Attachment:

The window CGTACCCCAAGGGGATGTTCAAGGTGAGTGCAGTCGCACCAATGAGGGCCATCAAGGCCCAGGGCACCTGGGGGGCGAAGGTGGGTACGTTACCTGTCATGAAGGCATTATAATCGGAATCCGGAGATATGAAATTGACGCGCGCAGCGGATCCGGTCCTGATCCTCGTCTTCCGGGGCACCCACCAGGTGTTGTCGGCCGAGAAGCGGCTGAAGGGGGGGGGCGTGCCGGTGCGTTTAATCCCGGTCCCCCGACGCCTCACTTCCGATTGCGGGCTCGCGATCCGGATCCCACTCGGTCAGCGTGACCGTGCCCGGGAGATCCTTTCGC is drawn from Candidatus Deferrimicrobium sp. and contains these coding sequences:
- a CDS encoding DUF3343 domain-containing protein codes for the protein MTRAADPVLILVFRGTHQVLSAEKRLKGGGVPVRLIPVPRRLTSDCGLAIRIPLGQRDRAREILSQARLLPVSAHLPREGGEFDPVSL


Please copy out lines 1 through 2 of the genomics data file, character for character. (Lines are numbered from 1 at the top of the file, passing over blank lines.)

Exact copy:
The window CGTACCCCAAGGGGATGTTCAAGGTGAGTGCAGTCGCACCAATGAGGGCCATCAAGGCCCAGGGCACCTGGGGGGCGAAGGTGGGTACGTTACCTGTCATGAAGGCATTATAATCGGAATCCGGAGATATGAAATTGACGCGCGCAGCGGATCCGGTCCTGATCCTCGTCTTCCGGGGCACCCACCAGGTGTTGTCGGCCGAGAAGCGGCTGAAGGGGGGGGGCGTGCCGGTGCGTTTAATCCCGGTCCCCCGACGCCTCACTTCCGATTGCGGGCTCGCGATCCGGATCCCACTCGGTCAGCGTGACCGTGCCCGGGAGATCCTTTCGC is drawn from Candidatus Deferrimicrobium sp. and contains these coding sequences:
- a CDS encoding DUF3343 domain-containing protein codes for the protein MTRAADPVLILVFRGTHQVLSAEKRLKGGGVPVRLIPVPRRLTSDCGLAIRIPLGQRDRAREILSQARLLPVSAHLPREGGEFDPVSL